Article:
When I first Met Melissa Yen “Senior Syrup Slinger” of Jo Snow Syrups, as I mentioned in my blog introducing her as a partner, we had breakfast together; I knew I had to talk to her about partnering with Salty Fig, but I really just wanted to sit and ask her questions about Vietnam, a recent trip she had been on. At the closing of our Breakfast I asked if she might write a guest blog for Salty Fig about Vietnam, since we like to encourage people to travel and try new foods! She graciously accepted…read on, below you will find an account of her favorite foods.
PS I wonder what new syrup will evolve out of her trip?…..Fun to ponder the possibilities
A Sensory Experience of Vietnam, account and pictures by: Melissa Yen
“I want to go everywhere…so narrowing that down to one place for a three week trip was daunting. My husband & I finally chose Vietnam & Thailand. You know why? The food! Vietnamese & Thai has to be our favorite food, so fresh & light but with bold flavors and great textures. We discovered foods there we had never had before.
I don’t even know where to start. It was overwhelming there, in a good way. If I had to pick a favorite part of our trip it would have to be the street food & market stalls & tropical fruit. You knew this was going to be food related, right? Here in Chicago, we really don’t have a street food culture, unfortunately, so we were in snack heaven. Street food is a way of life in Southeast Asia. People have very small kitchen & I think some people may not have kitchens at all. Street food is cheap and abundant, so people snack all day long for pennies. Yes, pennies. The snacks we devoured averaged about 30 cents to a dollar. And it was hot, fresh and tasty. A hearty bowl of pho, the national soup came in at $1.50, but that bowl of soup would keep you going for hours.
How did we go about picking the food we wanted to eat? You hear so many stories about saying “Don’t eat the street food, you’ll get violently ill” Not if it is fresh & well prepared. We developed a second sense of what we should or should not eat. Busy stands with lots of turnover. Definitely a good option. The vats of steaming soup were always a good bet.
That roiling boil would kill any bacteria lurking there. Freshly grilled meats were also a good bet. Hot off the grill, nothing is gonna hurt ya there. Anything fresh and made to order. Go for it! One of my favorites? The 5 cent popsicles made from soda pop in Bangkok. I ate 3 of them in a matter of five minutes. They hit the spot!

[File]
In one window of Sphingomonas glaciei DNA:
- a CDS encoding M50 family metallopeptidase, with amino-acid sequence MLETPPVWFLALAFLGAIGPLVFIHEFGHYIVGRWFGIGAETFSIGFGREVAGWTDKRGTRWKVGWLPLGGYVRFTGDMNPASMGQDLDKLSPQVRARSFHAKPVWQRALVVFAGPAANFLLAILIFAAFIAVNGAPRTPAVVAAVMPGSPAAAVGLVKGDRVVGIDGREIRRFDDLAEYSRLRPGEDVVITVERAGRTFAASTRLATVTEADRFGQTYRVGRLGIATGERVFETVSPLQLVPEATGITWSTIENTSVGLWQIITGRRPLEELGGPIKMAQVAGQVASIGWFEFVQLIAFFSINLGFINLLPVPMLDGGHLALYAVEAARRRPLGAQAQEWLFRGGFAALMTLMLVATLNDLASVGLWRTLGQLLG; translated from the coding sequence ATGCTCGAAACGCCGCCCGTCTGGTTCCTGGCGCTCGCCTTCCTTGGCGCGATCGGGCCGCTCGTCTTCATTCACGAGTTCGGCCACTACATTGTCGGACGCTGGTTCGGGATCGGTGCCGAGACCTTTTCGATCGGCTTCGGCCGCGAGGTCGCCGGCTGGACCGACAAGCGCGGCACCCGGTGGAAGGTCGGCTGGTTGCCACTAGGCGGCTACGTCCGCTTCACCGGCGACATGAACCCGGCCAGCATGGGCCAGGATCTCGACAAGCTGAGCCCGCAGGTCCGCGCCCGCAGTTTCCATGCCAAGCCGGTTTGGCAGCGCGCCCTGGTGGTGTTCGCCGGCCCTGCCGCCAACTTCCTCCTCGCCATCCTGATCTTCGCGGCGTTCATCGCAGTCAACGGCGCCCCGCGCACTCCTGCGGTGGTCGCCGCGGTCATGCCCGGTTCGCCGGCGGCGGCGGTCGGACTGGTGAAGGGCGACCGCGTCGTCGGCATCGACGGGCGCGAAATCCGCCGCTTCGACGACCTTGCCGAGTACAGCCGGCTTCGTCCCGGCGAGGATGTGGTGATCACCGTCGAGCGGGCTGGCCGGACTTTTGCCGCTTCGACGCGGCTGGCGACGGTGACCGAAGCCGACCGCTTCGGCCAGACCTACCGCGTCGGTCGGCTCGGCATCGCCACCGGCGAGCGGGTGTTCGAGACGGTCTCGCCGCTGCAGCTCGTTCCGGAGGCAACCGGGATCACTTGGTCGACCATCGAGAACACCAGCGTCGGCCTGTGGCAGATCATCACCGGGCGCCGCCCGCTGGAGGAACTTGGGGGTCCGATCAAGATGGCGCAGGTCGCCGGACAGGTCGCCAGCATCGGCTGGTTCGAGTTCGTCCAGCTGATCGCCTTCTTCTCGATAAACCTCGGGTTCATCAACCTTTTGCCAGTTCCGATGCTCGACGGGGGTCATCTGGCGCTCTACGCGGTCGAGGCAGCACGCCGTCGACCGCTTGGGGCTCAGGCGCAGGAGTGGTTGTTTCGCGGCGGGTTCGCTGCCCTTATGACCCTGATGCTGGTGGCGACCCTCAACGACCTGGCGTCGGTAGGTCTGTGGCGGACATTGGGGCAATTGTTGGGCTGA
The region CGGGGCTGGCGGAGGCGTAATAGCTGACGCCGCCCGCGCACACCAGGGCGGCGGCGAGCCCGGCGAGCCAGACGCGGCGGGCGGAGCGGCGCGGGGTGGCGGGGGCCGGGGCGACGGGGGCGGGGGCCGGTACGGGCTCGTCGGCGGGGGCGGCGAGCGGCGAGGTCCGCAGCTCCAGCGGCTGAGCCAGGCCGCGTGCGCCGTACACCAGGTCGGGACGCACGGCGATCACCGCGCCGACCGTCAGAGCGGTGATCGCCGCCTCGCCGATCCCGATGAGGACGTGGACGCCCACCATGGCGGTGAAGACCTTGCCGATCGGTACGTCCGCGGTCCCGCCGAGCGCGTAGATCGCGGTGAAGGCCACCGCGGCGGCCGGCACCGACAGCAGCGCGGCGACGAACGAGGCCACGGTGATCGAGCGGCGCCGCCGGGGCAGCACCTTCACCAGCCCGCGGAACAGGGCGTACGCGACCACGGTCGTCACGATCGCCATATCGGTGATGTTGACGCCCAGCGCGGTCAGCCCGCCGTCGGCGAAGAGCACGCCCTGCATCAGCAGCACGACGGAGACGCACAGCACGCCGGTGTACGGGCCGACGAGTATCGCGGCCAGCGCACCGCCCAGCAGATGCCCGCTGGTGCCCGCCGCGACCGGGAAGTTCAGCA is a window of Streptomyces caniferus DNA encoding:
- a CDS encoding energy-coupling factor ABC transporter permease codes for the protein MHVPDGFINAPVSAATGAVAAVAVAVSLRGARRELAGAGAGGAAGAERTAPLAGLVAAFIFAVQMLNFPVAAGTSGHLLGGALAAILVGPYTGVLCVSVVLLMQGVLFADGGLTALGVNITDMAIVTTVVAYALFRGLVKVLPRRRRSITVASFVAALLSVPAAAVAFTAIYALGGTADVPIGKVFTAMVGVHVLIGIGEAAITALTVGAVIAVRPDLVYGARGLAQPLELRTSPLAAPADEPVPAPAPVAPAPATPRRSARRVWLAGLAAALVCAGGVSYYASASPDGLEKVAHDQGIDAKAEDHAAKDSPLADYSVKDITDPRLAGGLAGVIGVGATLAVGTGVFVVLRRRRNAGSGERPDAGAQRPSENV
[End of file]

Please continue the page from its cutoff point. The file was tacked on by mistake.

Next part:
And fruit, fresh exotic, never seen before tropical fruit. Mangosteens. I had heard of them, but never tasted them. Ever hear a wine describes as tropical. That’s the essence of mangosteen. Rambutan, spiny exotic little orbs. I had bought very expensive sad looking ones in LA just to try them, but in Vietnam, they were fresh from the orchards. Speaking of orchards, We were lucky enough to stay with a friend’s cousin’s family in the Mekong delta who had orchards full of exotic fruit. Gigantic jackfruit, “milk” apples with juicy milky interiors and gigantic pomelos.
We spent the day picking them & gorging ourselves. We even got to try a fruit that has no name in English. You had to chop it off the side of a tree & then hack it open with a machete. The fruit inside you scooped out with your thumbnail & popped in your mouth, barely a morsel, for all that work. But so exciting and different and out of this world. We were grateful we had a chance to experience this.
“You know how coconut water is a health food here & very expensive? We drank it like water in Vietnam! It is cheap and refreshing. The perfect quencher on a hot day. Then you have the coconut hacked open & eat the fresh coconut meat with a spoon. It tastes nothing like the sweetened desiccated coconut in the stores.
I became obsessesed with Che while in Vietnam. The word Che covers a vast number of cold & hot “soupy” desserts with coconut milk, colored jellies, lotus seeds, mung bean filled rice flour dumplings. There are che stands everywhere like the one here in Ben Than Market in Ho Chi Minh City. Colorful jewels in cups just waiting to be chosen. Then topped with coconut milk & shaved ice. Just what you need after braving the chock full market & bargaining for souvenirs to take home. I became so obsessed with che that our friend whose cousin we stayed with in the Mekong Delta invited me over when her mom was in town for a private che lesson! Khe & I made six different kinds of che & that was just the tip of the che iceberg. This one is three colored jellies, mung bean, coconut milk and black beans. Another called Che Dau Sanh is water & sugar with seaweed, lotus seed and clear jelly.
How different & exotic. It may not sound appealing, but the explosion of textures & flavors and sensations is just what you want on a hot and humid day to cool you down and keep you going. I plan on making a version for my snow cone stand at the farmers market this summer. This is a perfect example of inspiration finding its way home. It is a chance to share my amazing trip with friends, family & customers. Che, to me, is much more than a unique treat that I enjoyed in Vietnam. It is way to introduce others to something that I found very special, that I am excited about, that I am obsessed with. Che is a way to introduce others to something they may not have known existed or could have even imagined. Che is a way to share a piece of what is now a part of me. ”